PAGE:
This is an excellent piece of reporting by Ed Pilkington at the Guardian: What Happened When Walmart Left.
Mostly avoiding the cringe-inducing turns of phrase intended as color — but effectively serving to caricaturize residents — in pieces about poor, rural life in America, the article details what happened in McDowell County, West Virginia, when a Walmart supercenter arrived and then abruptly left a decade later.
The devastation the departure — for reasons of "financial performance as well as strategic alignment with long-term plans," according to a spokeswoman for Walmart, a corporation that made $485.9 billion in total revenue the year they closed the store — is vast and has affected people's lives in ways that those of us who live in different sorts of communities may not have considered, underlining the importance of listening to people tell their own stories, as well as the importance of journalists and news outlets who allow them the space to do so.
It's not just jobs that Walmart, which had become the area's biggest employer, took with it when it left: It took convenient shopping, affordable fresh food, spillover business for local restaurants (where shoppers ate) and a hotel (where employees lived), the social component of the giant retailer serving as a hub that connected the community, the "waste" ("close to 200,000 lb of meat, dairy, pies, and bread") that the retailer gave to the local food pantry, and the tax revenue it paid into the community:
The town of Kimball in which the supercenter is located used to receive $145,000 a year in taxes from Walmart, and when that went it had to cut back its workforce and put all remaining staff on a four-day week.The closest Walmart is now over an hour away, with very little option for both former employees and shoppers who became dependent on their local store, entirely by Walmart's design.
The county government also lost $68,000 in taxes, most of which went to schools, and all its staff were given a 10% pay cut. "All Walmart was interested in was how many millions of dollars they made, they weren't interested in helping the community," says McDowell County commissioner Gordon Lambert. "When they didn't make the profit they wanted, they left."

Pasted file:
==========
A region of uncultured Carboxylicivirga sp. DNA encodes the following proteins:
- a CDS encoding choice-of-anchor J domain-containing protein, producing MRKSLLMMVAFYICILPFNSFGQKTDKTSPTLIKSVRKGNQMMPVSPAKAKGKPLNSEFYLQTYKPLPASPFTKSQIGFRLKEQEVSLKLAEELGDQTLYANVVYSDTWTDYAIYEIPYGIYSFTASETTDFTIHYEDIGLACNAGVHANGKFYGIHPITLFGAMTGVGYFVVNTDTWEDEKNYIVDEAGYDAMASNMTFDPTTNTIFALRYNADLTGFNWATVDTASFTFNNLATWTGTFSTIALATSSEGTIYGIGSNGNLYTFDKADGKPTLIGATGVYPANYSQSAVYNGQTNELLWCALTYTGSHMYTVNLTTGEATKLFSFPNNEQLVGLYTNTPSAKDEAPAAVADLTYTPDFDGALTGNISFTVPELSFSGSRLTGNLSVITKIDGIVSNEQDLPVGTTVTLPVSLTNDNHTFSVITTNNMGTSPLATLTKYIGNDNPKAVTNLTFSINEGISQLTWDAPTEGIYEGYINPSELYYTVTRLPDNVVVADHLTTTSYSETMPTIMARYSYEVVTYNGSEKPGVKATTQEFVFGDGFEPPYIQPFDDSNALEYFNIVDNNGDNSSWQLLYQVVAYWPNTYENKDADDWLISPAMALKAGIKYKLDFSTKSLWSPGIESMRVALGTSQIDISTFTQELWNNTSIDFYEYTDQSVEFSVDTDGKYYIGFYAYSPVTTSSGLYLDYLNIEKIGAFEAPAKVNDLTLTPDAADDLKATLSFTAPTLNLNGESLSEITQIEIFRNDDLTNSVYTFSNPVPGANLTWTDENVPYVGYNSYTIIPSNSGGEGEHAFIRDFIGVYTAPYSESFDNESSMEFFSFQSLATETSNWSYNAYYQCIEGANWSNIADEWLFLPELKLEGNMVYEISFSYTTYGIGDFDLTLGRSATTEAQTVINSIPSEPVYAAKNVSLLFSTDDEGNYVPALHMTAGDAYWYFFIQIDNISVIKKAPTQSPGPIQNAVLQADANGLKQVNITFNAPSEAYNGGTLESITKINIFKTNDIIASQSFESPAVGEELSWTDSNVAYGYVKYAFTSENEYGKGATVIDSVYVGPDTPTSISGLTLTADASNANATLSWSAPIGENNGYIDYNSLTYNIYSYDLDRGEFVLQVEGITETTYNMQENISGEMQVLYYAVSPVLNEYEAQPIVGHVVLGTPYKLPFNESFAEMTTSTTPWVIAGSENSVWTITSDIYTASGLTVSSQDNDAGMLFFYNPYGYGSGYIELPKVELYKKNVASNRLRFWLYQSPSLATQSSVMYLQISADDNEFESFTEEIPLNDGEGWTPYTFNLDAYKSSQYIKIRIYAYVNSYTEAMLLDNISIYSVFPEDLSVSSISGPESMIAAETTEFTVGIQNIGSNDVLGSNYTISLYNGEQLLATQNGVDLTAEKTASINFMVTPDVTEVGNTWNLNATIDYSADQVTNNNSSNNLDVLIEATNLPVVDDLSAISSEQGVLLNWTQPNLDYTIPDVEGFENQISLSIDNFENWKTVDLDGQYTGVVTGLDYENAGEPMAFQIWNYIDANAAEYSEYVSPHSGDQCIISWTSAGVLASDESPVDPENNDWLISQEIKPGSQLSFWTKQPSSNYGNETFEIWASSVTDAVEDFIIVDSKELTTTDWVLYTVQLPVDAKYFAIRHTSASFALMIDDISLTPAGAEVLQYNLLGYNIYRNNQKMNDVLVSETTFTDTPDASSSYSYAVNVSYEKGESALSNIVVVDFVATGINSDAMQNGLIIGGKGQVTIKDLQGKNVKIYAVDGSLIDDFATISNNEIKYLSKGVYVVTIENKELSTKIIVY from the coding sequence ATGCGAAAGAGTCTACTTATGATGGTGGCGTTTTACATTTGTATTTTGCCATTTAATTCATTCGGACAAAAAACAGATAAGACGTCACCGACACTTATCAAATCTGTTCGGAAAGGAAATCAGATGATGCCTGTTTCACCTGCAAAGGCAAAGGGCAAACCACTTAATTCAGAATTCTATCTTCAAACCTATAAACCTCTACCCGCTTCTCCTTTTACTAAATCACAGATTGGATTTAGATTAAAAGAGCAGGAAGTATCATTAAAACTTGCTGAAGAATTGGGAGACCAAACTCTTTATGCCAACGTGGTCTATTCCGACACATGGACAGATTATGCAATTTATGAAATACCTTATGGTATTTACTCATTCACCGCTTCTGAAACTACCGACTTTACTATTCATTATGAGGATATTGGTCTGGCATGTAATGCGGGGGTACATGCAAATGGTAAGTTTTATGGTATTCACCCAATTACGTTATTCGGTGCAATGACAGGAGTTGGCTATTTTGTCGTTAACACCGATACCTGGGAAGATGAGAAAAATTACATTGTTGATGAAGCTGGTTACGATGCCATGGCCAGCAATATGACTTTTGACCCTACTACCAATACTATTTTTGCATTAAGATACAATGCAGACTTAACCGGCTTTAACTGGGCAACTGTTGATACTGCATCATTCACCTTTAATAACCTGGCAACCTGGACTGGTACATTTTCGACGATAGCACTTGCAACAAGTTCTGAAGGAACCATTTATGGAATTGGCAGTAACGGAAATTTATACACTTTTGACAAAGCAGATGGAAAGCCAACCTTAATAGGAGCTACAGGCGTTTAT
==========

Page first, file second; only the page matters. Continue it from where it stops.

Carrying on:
And, although the word automation is never used in the article, that is certainly one of the considerations the voraciously greedy retailer is making in its calculations as it decides on hundreds of similar closings across the country.
When you combine the county's economic malaise with Walmart's increasingly ferocious battle against Amazon for dominance over online retailing, you can see why outsized physical presences could seem surplus to requirements. "There has been a wave of closings across the US, most acutely in small towns and rural communities that have had heavy population loss," said Michael Hicks, an economics professor at Ball State University who is an authority on Walmart's local impact.Walmart's model was to position itself as the provider of everything that people needed, under one roof. Get your tractor tires, your baby's diapers, your new running shoes, and your chicken for dinner all in one place!
On 15 January 2016, those winds of change swept across the country with a fury. Walmart announced that it was closing 269 stores worldwide, 154 of them in the US. Of those, 14 were supercenters, the gargantuan "big boxes" that have become the familiar face of the company since the first opened in Missouri in 1988.
It was a model at which they were extremely successful, driving countless independent businesses and smaller retail chains out of business, and replacing lots of jobs with livable wages and benefits with exploitative jobs that lacked both. They insinuated themselves into communities they ruined, with lots of big promises that came at steep costs.
And now, after obliging people in many communities to become highly dependent on them as an economic, cultural, and social center of the community, they are pulling up sticks with zero compunction.
It's hard to find the words to convey the profundity of my odium for the Walton family, or the depth of my sorrow for the people they've so cavalierly fucked over, first by their roughshod arrival and then by their inglorious retreat.